New Zealand will be holding a referendum on the ballot question, whether or not it should legalise recreational cannabis use at the 2020 general election, it was recently announced, and the decision will be binding.
A referendum refers to a general vote by an entire electorate on a single political question which has been referred to them for a direct decision. This may result in the adoption of a new law. In some countries a referendum is synonymous with a vote on a ballot question or plebiscite.
Australia defines a referendum as a vote to change the constitution, whilst a plebiscite is a vote that does not affect the constitution. In New Zealand, there are different types of referendums, which include both constitutional and non-constitutional.
Why is NZ having a referendum on cannabis?
The New Zealand cannabis legalisation referendum is a part of the confidence and supply agreement between Labour and the Green Party, made after the 2017 general election. This agreement included an obligation for the government to hold a referendum in regards to cannabis law reform. Legalising cannabis has been a key point on the agenda for the Green Party for the past two decades. In December 2016, The Green Party stated that if it were to form a government, it would legalise cannabis. The Green Party’s drug law reform policy aims to make cannabis legal for personal use, including its possession and cultivation. The Greens have made it clear that a legal age limit for personal use of cannabis will also be introduced. The current law for driving under the influence of marijuana will be replaced with the new law based on cannabinoid levels correlating with impairment.
The Greens also wanted to remove penalties for people with terminal diseases or chronic or debilitating conditions who grow, possess and use marijuana products for its medicinal benefits with the support of an authorised medical practitioner.
Currently, the Misuse of Drugs Act 1975 controls marijuana use in New Zealand. Possessing or using any amount of cannabis is illegal New Zealand and carries a maximum sentence of up to three months imprisonment or a $500 fine. Cultivation of marijuana leads to a maximum penalty of seven years imprisonment.
Until now, only approved cannabis-based pharmaceuticals could be prescribed by a specialist physician, and only to patients who meet stringent criteria. On 11 December 2018, the New Zealand Government passed a law to make medical marijuana widely available for terminally ill patients without facing the possibility of prosecution.
Cannabis use is widespread in New Zealand, with police often turning a blind eye to small scale personal use. The referendum aims to take cannabis law reform in New Zealand further, making the laws more compatible with the increased public support and lenient attitudes towards the use of cannabis for medicinal and recreational purposes.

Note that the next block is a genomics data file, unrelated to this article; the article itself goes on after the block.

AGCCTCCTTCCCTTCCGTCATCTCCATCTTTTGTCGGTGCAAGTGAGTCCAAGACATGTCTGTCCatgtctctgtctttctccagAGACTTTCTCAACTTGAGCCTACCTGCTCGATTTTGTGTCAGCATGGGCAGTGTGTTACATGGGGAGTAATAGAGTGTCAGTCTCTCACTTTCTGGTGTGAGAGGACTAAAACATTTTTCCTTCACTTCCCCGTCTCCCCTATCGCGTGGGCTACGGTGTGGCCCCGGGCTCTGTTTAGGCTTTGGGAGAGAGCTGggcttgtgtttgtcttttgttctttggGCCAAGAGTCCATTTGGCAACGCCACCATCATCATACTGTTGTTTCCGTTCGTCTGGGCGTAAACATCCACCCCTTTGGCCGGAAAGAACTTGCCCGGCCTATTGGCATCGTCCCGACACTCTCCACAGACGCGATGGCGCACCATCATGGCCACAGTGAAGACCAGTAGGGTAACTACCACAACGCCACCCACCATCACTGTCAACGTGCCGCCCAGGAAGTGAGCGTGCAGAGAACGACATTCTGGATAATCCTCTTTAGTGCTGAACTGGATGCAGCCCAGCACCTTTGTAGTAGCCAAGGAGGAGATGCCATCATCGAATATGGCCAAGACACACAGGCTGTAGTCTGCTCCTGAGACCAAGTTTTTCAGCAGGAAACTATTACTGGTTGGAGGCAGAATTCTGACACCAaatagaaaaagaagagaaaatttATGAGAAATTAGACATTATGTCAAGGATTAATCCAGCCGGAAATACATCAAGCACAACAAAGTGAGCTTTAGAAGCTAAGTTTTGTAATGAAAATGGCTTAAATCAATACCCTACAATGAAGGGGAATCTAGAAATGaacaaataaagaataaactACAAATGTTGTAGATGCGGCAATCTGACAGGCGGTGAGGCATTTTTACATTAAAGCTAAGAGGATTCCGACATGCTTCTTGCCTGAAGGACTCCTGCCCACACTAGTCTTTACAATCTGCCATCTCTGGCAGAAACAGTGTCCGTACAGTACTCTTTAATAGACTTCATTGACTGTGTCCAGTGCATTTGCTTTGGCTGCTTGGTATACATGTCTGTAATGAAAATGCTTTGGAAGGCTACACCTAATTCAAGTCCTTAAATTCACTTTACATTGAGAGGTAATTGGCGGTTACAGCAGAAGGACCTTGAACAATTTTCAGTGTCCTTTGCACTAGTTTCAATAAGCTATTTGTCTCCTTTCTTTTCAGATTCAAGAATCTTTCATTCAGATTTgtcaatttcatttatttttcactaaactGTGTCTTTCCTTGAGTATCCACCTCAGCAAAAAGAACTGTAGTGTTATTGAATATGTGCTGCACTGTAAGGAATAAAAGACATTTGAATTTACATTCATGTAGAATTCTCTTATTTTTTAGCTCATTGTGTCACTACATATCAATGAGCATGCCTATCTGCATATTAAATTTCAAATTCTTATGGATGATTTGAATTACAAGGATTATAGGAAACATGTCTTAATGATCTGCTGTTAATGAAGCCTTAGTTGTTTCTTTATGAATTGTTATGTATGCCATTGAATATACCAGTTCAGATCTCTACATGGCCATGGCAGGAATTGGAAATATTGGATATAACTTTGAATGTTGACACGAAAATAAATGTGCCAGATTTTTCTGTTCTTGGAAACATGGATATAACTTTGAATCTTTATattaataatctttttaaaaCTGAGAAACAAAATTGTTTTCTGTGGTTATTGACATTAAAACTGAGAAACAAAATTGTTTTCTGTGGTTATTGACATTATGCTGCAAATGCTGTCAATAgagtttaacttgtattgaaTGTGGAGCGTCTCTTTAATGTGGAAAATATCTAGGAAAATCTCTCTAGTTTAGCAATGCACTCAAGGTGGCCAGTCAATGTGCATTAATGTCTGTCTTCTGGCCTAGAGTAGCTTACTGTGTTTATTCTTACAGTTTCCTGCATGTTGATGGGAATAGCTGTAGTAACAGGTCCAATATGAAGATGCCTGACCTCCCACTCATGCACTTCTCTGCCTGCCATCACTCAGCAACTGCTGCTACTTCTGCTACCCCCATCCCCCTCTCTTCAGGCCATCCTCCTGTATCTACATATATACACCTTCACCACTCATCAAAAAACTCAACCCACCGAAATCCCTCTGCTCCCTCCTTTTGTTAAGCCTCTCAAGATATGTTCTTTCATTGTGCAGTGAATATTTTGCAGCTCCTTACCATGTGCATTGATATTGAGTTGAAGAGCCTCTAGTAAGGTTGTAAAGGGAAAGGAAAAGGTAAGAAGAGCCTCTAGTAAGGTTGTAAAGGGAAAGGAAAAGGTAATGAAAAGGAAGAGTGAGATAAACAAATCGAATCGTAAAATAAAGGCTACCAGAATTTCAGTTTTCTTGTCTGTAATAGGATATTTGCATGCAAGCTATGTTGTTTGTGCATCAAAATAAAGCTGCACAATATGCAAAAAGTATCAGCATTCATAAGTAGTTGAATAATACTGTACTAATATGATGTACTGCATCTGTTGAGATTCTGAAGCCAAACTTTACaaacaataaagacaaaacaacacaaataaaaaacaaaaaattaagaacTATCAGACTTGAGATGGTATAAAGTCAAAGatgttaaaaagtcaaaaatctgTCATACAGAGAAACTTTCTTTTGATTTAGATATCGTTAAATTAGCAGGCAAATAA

What is the likely outcome and what would that mean for New Zealand?
The New Zealand Government’s current move to legalise medical cannabis brings some hope of a positive outcome for the cannabis referendum planned for 2020. Moreover, support for the legalisation of cannabis has been rapidly increasing in the country.
When New Zealanders who were eligible to vote were asked in July 2017 their thoughts on “possessing cannabis in a small amount for personal use,” 37% favoured decriminalisation of cannabis, 31% responded that it should be illegal, and 28% responded that it should be fully legal.
The growing support for cannabis law reform is a sign of more ‘yes’ votes for marijuana legalisation.
Some cannabis advocates suggest looking to jurisdictions in California, Canada, and Colorado who have replaced previous cannabis laws with a more liberal cannabis law reform.
While the some of the details are still to be worked out, including how the question should be phrased, a crucial factor to consider for any referendum, the timing and binding nature of the result has been decided.
What’s happening in the rest of the world concerning cannabis legislation?
In 2012, Uruguay became the first nation in the world to legalise recreational cannabis, with an aim to replace the link between criminal organisations and the cannabis trade with more accountable state regulation. Later the same year, Colorado and Washington became the first states in the US to support cannabis legalisation for non-medical use. Currently, the use of cannabis for medical and/or recreational purposes is allowed in 33 of the 50 U.S. states.
Canada became the second largest country after Uruguay to legalise the sale, possession and recreational use of marijuana nationwide in October 2018. Around the globe, many countries are planning to reform their cannabis law.
South Korea recently legalised strictly-controlled medical use. In the UK, doctors can now prescribe approved pharmaceutical-grade cannabis products. South Africa’s highest court put an end to the prohibition of the adult use of marijuana in private places. Lebanon is considering the legalisation of marijuana production for medical purposes, mostly for economic benefits. Mexico’s new government and the incoming government of Luxembourg also plan to legalise recreational marijuana use.
With all these locations allowing marijuana production and consumption, New Zealand will be in good company if the referendum passes and marijuana is legalised.